By Ray Fleming IT stands out a mile that no just or permanent solution to the Israeli-Palestinian problem will be achieved unless Hamas and the people of Gaza are a full part of it. The Annapolis peace conference ignored Hamas but the movement's leader, Ismail Haniya, appears to have taken the initiative by indirectly communicating to Israel that he has the will and ability to stop the rocket fire at Israel from Gaza on the condition that Israel stops the killing of Palestinians and lifts its economic blockade of Gaza; talks would follow a truce.

Israel's initial reaction was negative; the prime minister's spokesman said, “Our partner for dialogue is the legitimate Palestinian government”, a reference to the West Bank administration of Mahmoud Abbas which, strictly speaking, is not the “legitimate” government but rather the West's and Israel's “preferred” government.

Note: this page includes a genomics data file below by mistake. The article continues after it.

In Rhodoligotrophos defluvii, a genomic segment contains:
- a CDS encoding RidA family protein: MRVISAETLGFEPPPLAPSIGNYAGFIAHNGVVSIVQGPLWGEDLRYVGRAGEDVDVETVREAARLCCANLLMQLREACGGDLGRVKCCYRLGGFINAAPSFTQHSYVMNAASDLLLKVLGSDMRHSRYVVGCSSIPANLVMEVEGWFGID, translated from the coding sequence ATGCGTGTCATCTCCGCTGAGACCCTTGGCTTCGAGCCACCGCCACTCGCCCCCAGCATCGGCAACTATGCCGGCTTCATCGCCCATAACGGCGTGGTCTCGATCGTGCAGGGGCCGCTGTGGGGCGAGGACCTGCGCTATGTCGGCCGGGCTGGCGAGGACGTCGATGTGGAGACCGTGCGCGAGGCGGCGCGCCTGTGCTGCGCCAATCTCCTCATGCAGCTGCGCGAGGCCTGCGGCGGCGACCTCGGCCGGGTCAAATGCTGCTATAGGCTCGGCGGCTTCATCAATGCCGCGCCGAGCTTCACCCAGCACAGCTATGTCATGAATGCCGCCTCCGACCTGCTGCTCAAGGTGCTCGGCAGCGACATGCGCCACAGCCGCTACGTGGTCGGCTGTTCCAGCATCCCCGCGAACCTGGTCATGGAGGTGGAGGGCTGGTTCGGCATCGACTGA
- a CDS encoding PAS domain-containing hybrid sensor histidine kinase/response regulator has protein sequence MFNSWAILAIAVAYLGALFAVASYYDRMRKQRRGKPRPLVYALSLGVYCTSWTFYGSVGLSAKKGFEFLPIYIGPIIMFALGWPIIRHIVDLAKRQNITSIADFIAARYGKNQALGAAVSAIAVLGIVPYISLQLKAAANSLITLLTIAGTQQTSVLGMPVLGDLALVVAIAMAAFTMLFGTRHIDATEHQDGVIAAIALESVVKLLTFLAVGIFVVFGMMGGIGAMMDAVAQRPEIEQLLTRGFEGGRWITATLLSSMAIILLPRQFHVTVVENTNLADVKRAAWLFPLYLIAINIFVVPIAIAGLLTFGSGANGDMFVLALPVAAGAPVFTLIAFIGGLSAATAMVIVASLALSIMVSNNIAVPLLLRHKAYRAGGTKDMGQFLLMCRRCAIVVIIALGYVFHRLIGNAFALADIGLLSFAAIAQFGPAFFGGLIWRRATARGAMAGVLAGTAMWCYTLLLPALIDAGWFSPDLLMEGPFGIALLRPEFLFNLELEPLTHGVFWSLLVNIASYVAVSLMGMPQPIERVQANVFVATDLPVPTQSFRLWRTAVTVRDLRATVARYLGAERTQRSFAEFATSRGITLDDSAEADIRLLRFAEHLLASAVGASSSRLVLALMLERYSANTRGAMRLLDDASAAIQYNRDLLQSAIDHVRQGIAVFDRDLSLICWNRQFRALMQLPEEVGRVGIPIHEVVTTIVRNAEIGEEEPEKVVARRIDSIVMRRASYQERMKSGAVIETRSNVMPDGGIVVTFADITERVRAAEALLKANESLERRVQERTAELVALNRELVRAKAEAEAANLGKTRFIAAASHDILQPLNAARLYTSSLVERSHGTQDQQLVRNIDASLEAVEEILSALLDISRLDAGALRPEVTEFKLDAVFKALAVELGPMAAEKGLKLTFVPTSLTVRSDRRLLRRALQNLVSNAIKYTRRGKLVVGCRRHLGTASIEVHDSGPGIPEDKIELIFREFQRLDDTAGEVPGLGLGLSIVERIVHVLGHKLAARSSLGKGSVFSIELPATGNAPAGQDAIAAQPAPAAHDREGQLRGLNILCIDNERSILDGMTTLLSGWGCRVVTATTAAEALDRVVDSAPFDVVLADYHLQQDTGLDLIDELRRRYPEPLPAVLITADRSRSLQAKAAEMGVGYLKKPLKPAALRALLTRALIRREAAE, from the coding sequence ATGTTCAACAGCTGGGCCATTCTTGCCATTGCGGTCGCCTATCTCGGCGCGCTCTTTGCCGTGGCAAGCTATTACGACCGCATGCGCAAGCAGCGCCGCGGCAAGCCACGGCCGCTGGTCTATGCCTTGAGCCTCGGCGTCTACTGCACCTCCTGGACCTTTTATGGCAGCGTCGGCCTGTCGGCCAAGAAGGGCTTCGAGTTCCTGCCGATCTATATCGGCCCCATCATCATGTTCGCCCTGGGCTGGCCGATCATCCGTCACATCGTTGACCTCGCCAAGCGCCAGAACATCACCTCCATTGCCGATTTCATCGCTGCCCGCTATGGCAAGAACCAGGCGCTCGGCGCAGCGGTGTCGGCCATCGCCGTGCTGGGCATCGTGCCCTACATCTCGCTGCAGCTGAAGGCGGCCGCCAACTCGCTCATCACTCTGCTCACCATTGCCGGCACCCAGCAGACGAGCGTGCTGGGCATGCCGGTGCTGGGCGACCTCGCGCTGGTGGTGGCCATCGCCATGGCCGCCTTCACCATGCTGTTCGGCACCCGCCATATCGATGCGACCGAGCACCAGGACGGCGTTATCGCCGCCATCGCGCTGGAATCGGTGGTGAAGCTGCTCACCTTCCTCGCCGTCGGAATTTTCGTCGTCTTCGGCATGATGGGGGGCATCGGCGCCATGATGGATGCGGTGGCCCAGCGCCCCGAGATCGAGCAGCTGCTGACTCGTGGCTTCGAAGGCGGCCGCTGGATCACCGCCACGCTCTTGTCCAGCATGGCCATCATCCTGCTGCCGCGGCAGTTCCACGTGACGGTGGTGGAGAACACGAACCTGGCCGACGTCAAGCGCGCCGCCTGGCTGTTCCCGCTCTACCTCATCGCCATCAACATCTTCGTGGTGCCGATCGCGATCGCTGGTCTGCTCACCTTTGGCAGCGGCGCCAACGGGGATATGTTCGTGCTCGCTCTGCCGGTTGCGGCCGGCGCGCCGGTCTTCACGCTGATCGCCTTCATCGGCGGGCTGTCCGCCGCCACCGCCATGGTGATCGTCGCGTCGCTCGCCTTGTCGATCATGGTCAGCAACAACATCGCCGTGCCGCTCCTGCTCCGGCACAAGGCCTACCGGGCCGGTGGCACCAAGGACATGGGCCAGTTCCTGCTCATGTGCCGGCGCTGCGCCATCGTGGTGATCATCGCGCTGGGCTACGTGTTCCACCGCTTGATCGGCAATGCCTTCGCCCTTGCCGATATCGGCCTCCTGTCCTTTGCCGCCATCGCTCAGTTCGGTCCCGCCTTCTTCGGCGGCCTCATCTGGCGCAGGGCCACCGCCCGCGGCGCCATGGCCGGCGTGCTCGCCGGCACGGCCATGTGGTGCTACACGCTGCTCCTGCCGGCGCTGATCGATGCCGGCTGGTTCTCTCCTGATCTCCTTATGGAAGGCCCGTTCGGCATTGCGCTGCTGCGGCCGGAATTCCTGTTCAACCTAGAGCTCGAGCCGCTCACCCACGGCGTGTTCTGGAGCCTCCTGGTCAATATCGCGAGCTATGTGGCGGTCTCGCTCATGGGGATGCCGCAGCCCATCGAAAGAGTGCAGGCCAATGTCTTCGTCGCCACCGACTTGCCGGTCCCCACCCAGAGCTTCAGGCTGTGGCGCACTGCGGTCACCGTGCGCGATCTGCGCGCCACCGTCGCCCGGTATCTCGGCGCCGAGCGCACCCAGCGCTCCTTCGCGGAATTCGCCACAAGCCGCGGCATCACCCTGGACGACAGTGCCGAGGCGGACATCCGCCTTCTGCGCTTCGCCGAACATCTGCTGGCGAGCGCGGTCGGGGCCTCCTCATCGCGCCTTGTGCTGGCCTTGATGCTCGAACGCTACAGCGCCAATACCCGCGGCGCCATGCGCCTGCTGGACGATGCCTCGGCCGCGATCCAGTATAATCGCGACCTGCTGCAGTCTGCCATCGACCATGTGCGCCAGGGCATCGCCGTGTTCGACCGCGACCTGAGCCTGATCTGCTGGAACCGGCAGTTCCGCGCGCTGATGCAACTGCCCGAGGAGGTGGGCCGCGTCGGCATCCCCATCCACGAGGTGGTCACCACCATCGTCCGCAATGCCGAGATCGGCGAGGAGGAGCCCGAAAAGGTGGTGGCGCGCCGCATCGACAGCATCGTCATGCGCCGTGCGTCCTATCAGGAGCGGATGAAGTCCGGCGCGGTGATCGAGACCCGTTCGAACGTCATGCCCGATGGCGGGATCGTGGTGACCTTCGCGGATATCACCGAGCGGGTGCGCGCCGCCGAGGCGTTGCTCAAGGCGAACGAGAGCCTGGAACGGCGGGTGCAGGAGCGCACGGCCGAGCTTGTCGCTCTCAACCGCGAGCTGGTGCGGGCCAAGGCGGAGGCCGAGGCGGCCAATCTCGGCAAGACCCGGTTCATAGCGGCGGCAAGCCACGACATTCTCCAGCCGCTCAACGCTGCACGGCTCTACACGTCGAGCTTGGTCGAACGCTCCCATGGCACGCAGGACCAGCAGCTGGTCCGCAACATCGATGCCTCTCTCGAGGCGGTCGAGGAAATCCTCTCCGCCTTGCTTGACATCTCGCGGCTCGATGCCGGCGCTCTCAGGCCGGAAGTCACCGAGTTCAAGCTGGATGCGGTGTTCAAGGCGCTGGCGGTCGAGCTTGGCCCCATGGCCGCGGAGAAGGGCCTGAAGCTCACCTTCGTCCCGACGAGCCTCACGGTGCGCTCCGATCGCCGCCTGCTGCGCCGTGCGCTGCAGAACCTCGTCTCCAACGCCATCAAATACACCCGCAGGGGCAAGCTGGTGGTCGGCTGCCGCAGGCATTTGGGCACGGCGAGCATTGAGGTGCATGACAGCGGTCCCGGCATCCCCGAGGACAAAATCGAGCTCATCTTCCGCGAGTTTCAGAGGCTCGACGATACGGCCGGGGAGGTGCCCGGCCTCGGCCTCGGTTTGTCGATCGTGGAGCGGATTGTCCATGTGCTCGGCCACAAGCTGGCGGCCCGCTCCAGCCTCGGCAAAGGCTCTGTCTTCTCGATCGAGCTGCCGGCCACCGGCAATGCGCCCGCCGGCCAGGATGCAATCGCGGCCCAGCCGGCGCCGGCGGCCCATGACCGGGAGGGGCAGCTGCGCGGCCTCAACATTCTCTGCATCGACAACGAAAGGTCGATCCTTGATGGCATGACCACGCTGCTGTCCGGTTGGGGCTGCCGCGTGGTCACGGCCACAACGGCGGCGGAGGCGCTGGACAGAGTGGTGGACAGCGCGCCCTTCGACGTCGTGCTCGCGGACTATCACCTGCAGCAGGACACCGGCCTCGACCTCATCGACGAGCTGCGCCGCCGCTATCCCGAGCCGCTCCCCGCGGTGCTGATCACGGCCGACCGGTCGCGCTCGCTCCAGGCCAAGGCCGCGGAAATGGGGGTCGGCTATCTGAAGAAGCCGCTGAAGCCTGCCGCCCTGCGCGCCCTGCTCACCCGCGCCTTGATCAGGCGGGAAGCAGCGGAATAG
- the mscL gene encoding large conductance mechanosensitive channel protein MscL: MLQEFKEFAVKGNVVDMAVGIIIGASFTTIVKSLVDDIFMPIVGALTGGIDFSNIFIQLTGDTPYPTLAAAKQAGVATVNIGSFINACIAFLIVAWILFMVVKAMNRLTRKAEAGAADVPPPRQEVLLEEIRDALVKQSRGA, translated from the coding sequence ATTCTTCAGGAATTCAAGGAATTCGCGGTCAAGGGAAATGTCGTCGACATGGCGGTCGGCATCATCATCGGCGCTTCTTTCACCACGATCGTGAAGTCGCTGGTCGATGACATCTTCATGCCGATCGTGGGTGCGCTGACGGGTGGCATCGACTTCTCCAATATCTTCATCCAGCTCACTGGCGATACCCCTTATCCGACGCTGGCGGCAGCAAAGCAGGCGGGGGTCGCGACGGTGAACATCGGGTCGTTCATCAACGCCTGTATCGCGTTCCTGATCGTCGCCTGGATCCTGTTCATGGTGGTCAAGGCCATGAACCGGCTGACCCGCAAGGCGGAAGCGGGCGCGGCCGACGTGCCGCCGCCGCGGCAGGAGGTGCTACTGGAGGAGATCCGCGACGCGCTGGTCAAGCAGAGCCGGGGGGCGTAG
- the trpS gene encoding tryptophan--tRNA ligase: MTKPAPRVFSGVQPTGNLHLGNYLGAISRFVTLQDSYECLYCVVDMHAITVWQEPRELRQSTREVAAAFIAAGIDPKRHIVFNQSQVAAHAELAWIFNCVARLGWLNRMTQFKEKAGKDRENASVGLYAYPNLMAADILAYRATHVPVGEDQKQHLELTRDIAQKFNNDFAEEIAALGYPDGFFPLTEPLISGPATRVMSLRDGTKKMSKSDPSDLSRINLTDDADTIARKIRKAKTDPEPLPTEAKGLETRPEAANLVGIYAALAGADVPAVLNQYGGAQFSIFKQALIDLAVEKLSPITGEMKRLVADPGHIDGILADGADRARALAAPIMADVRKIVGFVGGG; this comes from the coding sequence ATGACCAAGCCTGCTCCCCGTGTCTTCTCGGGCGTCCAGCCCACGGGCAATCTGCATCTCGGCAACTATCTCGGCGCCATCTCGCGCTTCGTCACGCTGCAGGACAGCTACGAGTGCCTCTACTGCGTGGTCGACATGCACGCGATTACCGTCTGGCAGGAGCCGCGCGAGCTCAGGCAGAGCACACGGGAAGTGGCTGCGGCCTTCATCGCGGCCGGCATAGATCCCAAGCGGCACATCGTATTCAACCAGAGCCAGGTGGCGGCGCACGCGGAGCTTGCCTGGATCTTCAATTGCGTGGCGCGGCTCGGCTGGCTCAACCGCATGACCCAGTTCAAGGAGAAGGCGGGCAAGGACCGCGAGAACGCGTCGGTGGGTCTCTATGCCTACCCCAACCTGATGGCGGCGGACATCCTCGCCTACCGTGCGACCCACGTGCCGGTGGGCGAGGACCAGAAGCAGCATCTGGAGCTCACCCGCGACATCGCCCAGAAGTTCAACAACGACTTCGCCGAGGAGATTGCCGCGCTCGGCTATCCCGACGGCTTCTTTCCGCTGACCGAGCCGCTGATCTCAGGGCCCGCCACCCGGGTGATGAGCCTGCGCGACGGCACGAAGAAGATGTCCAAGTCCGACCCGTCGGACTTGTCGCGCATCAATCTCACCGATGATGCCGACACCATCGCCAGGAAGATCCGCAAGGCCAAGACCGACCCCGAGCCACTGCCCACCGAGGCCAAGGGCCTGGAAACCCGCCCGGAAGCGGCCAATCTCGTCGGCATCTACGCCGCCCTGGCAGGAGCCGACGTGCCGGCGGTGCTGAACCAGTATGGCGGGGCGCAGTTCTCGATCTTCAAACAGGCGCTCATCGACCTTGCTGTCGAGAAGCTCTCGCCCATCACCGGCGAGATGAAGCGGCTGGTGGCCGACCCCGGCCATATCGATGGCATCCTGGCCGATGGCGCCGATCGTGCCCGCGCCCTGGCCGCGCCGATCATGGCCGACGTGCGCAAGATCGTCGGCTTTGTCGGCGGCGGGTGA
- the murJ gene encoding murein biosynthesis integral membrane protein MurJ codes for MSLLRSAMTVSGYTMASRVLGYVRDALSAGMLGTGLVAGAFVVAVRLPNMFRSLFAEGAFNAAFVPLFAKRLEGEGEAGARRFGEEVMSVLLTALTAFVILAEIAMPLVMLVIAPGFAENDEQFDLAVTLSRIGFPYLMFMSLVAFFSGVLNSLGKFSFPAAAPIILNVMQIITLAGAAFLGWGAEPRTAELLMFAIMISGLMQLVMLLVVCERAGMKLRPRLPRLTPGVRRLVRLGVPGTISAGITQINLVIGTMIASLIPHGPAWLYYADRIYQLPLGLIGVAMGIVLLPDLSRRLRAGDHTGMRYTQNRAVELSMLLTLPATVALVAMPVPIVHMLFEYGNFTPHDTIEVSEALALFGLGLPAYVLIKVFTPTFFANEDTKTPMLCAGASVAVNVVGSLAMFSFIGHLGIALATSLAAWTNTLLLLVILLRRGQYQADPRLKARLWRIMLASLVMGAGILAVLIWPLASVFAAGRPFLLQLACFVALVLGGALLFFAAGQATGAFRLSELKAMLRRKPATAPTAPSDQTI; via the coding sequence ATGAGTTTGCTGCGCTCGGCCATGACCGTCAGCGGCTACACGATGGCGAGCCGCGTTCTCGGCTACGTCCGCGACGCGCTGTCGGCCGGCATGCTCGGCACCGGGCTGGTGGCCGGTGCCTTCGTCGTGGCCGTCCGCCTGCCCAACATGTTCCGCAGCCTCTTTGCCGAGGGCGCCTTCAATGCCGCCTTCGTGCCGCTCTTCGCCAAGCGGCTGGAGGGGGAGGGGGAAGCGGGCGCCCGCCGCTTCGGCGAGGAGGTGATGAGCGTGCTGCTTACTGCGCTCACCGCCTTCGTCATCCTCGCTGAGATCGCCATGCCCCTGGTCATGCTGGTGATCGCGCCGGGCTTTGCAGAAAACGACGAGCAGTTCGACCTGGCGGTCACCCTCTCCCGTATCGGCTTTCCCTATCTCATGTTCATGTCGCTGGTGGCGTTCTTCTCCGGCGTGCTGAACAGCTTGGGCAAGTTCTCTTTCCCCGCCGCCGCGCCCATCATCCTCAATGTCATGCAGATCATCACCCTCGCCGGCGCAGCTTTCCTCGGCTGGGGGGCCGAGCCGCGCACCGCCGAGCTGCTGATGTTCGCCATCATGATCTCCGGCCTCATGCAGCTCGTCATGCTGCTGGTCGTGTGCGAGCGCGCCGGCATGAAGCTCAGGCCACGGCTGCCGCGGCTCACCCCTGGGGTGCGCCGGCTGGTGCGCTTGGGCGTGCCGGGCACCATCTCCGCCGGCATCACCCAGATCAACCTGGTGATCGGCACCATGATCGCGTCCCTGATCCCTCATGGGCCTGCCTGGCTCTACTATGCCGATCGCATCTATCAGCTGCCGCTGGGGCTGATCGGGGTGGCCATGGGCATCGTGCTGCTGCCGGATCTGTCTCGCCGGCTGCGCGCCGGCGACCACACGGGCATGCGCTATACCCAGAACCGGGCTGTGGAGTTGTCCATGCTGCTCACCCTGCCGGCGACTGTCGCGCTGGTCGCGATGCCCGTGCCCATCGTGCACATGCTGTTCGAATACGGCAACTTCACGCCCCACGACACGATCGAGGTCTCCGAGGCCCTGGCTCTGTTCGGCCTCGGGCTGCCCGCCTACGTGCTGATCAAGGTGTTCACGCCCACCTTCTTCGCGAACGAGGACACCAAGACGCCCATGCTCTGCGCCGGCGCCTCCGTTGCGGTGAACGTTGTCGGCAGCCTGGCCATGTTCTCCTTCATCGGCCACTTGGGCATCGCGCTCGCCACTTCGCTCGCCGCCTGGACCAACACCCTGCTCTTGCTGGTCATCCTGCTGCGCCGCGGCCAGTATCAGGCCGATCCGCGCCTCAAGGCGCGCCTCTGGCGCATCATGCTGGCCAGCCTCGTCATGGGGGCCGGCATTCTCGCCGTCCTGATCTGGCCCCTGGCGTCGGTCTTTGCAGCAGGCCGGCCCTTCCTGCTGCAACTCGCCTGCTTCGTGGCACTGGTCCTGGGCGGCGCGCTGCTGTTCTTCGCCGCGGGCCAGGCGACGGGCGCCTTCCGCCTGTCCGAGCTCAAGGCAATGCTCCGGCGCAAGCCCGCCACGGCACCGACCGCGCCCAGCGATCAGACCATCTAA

Subsequently, however, there have been signs that Israel might be interested in talks with Hamas, arranged with the help of Egypt, although Hamas will no doubt be asked to renouce its charter's commitment to Israel's destruction as a condition.

Sooner or later Hamas will have to be admitted to this peace process and given the opportunity to show whether it is ready to be a constructive partner. The longer it is left out in the cold the less meaningful will be any agreement arrived at between Israel and the part of Palestine represented by Mahmoud Abbas that excludes Gaza.